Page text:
Friday, 24 April 2020 07:35

Magic History: Taking a look back at 'Urza's Destiny'

Written by
Magic History: Taking a look back at 'Urza's Destiny' WOTC/MAGIC UNTAPPED

Sometimes it's nice to look back and see just how far things have come since the early days of Magic: The Gathering.  To that end, we're bringing you a series of short videos that highlight Magic: The Gathering expansions throughout the years.

Previously, we looked at Urza's Legacy, the second entry in the infamous Urza's block.  This time around, we take a few minutes to look back at Urza's Destiny, the final set in what is considered by many as the most broken Magic: The Gathering block ever released.

You can check it all out in our retrospective video (below).

Video transcript:

The final set in Magic: The Gathering’s iconic Urza block, Urza’s Destiny, came out in June of 1999.

Concluding the Weatherlight Saga prequel storyline, the set picks up where Urza’s Legacy left off both in terms of story and in power level. In fact, Magic won’t see another set of such a high power level for a number of years.

The story of Urza’s Destiny is mirrored in the novel Bloodlines. For the most complete storyline experience, we recommend you give it a read. Otherwise, here’s the condensed version:

Urza is hard at work back at the Tolarian Academy as he looks to create the final part of his Legacy: A mortal heir who would be worthy of his lineage. Essentially, this was a Thran-inspired genetic engineering project that would “improve” humans to be the best and most advanced ever to exist on Dominaria. For safe keeping, the planeswalker voluntarily scattered the pieces of his Legacy across the multiverse to prevent it all from falling into Phyrexian hands while we worked towards his goal – pieces his would-be heir would need to locate and reassemble.

Seeking the best starting point possible, Urza zeroes in on the Capashen Clan of Benalia as they are the most respected, intelligent, brave, and advanced in all the land.

Using Thran DNA stolen from some Phyrexians, Urza also created a new race known as Metathran. These metathran were many times more powerful than humans. Featuring blue skin and white hair, they would serve as some of Domanaria’s most elite protectors.

While Urza was meddling around with his bloodline projects, an academy tutor named Rayne was quickly rising through the ranks. Eventually being named the academy’s chancellor, Barrin, the school’s Master Wizard, took note upon her. They eventually married, but Rayne isn’t exactly thrilled with the genetic experiments her husband’s friend, Urza, is doing. In fact, she is downright disgusted by it all and has her husband confront the planeswalker about her opposition.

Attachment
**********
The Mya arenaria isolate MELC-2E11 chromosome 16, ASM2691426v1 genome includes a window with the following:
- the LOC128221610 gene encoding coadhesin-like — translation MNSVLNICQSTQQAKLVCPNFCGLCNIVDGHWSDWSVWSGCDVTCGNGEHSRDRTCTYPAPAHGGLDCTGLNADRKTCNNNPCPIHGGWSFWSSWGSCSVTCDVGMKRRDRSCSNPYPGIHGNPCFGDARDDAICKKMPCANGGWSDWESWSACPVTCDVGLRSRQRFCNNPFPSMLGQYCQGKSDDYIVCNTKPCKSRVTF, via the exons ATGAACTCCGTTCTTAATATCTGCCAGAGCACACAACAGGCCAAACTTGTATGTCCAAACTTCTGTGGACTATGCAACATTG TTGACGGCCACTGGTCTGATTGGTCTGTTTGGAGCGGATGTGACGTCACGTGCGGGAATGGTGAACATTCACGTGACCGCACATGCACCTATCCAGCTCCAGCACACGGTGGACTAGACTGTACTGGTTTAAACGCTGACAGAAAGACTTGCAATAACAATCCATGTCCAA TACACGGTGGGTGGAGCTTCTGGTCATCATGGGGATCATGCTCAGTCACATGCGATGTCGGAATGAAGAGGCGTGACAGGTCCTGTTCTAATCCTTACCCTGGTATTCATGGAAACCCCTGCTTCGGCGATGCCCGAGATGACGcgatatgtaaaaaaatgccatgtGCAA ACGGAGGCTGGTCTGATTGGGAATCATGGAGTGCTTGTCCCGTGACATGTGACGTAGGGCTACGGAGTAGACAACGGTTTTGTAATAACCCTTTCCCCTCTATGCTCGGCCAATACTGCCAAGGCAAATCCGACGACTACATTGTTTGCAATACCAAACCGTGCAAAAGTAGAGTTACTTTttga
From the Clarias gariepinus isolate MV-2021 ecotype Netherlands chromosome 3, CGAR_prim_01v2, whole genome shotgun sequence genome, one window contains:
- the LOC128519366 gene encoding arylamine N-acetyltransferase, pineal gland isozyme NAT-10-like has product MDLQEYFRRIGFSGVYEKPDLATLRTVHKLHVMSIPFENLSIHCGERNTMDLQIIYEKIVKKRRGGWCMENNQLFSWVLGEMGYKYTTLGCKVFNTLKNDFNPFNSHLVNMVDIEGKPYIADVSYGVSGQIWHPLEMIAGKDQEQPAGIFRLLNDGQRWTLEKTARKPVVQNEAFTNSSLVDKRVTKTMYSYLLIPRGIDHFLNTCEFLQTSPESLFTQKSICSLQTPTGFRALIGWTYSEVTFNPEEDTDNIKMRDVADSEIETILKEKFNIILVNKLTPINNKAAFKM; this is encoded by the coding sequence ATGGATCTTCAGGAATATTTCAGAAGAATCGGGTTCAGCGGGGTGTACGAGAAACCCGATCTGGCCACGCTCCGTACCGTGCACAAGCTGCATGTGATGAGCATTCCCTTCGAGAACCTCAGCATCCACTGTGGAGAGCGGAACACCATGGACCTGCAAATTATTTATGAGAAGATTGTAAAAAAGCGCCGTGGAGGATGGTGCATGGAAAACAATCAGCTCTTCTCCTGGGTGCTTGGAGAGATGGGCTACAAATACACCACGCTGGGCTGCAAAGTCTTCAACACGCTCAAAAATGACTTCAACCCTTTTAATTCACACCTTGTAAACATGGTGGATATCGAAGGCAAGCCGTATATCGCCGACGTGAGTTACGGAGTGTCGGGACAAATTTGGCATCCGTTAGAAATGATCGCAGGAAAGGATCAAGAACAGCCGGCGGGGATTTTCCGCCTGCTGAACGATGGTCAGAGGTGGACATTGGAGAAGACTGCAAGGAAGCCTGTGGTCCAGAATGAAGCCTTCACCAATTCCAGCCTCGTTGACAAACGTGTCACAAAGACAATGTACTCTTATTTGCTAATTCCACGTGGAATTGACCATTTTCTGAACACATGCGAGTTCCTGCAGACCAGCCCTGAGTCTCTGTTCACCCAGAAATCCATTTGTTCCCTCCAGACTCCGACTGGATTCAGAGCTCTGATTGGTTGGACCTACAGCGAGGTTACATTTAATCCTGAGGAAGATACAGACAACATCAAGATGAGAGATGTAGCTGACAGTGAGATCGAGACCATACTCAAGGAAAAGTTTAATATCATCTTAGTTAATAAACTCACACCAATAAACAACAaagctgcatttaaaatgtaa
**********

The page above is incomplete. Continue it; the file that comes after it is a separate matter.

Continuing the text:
Meanwhile, another academy tutor, a man known as Gatha, was conducting his own genetic manipulation experiments. Moving off campus to the land of Keld, Gatha’s twisted experiments yielded quick results with strong subjects, but they also proved to be quite unstable. With each new generation of Gatha’s creations came even more powerful and dangerous results. Gatha’s final generation yielded a champion so powerful that this new race got noticed…

…by Phyrexia.

While all that was going down, an elvish emissary from Llanowar named Rofellos was dispatched to Yavimaya in the hopes of establishing an alliance in preparation for the upcoming invasion. Bringing lavish gifts to sweeten the pot, Multani decreed that the two forests will work together in defending the realm.

Let’s venture for a moment to the plane of Rath. An artificial plane of Phyrexian creation, it’s the staging area for the eventual invasion of Dominaria.

Overseen by Croag, a member of Yawgmoth’s inner circle, the entire purpose of the plane was to have an immense army ready and waiting for the plane of Rath, which was made of ever-expanding flowstone, to outgrow its own capacities and merge with its nearest neighboring plane. In this case, that plane was Dominaria.

When this Rathi overlay would occur, it would bring all of the forces assembled on Rath along with it for an invasion of a global scale.

Davvol, a once human elder who betrayed his people and joined the Phyrexians willingly, was one of Croag’s closest underlings. He would perform planeshifting experiments for the overseer, bringing would-be Rathi troops to the plane from across the multiverse. Of course, it didn’t always go as planned, which resulted in the Shadow races found in the Tempest block.

Croag and Davvol took note of Gatha’s genetic experiments and the super-strong Kelds he had been creating. They, along with a squad of fearsome Phyrexian Negators pay him a visit and succeed in destroying nearly every thing and everyone. Croag was seriously wounded in battle with the Keldan Champion. The Phyrexian’s attack in Keld got Urza’s attention with just enough time for the planeswalker to follow the victors back to Rath.

Now on Rath, Urza happens upon one of the shadow folk: A Soltari Emmisary known as Lyna. She filled Urza in on what the plane really was as well as the overall invasion plans the Phyrexians had for Dominaria.